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Ireland
Ireland
Ireland
(/ˈaɪərlənd/ ( listen); Irish: Éire [ˈeːɾʲə] ( listen); Ulster-Scots: Airlann [ˈɑːrlən]) is an island in the North Atlantic. It is separated from Great Britain
Great Britain
to its east by the North Channel, the Irish Sea, and St George's Channel. Ireland
Ireland
is the third-largest island in Europe. Politically, Ireland
Ireland
is divided between the Republic of Ireland (officially named Ireland), which covers five-sixths of the island, and Northern Ireland, which is part of the United Kingdom. In 2011, the population of Ireland
Ireland
was about 6.6 million, ranking it the second-most populous island in Europe
Europe
after Great Britain
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Entrepreneur
Entrepreneurship
Entrepreneurship
is the process of designing, launching and running a new business, which is often initially a small business
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England
England
England
is a country that is part of the United Kingdom.[6][7][8] It shares land borders with Scotland
Scotland
to the north and Wales
Wales
to the west. The Irish Sea
Irish Sea
lies northwest of England
England
and the Celtic Sea
Celtic Sea
lies to the southwest. England
England
is separated from continental Europe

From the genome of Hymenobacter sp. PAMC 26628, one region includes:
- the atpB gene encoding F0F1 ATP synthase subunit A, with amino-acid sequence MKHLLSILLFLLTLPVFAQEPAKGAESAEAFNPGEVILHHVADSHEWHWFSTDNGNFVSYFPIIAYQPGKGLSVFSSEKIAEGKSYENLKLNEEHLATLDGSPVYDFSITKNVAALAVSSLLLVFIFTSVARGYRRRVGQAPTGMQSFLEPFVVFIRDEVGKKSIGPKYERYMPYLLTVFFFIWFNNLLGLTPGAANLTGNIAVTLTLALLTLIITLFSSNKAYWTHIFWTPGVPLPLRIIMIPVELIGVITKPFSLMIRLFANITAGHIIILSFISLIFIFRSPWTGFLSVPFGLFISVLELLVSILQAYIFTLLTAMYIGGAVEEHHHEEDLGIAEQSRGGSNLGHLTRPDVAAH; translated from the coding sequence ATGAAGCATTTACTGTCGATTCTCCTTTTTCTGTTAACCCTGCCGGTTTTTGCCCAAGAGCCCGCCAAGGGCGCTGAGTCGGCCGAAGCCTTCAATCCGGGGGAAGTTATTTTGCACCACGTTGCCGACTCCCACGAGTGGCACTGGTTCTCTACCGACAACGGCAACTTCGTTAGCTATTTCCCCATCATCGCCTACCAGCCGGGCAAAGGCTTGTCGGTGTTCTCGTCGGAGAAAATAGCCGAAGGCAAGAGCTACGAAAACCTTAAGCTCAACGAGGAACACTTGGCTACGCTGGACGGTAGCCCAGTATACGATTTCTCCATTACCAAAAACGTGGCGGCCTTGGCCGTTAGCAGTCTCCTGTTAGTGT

Europe
by the North Sea to the east and the English Channel
English Channel
to the south
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Bedford
Bedford
Bedford
is the county town of Bedfordshire, England. The town has a population of around 80,000, whereas the Borough of Bedford
Borough of Bedford
had a population of 166,252 in 2015 together with Kempston.[1] Bedford
Bedford
was founded at a ford on the River Great Ouse, and is thought to have been the burial place of Offa of Mercia. Bedford Castle
Bedford Castle
was built by Henry I, although it was destroyed in 1224. Bedford
Bedford
was granted borough status in 1165 and has been represented in Parliament since 1265
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Robert McHenry
Robert Dale McHenry (born April 30, 1945) is an American editor, encyclopedist, philanthropist and writer. McHenry worked from 1967 for Encyclopædia Britannica Inc.
Encyclopædia Britannica Inc.
or associated companies, becoming editor-in-chief of the Encyclopædia Britannica
Encyclopædia Britannica
in 1992, a position he held until 1997. McHenry is also author of the book How to Know (2004), and a frequent contributor to journals.Contents1 Early life and education 2 Editorial career 3 Life after Britannica3.1 Criticism of4 Sources 5 External linksEarly life and education[edit] McHenry was born in St. Louis, Missouri. He attended Northwestern University in Evanston, Illinois, and received a Bachelor of Arts degree in 1966. He also received a master's degree from the University of Michigan in 1967
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Genius
A genius is a person who displays exceptional intellectual ability, creative productivity, universality in genres or originality, typically to a degree that is associated with the achievement of new advances in a domain of knowledge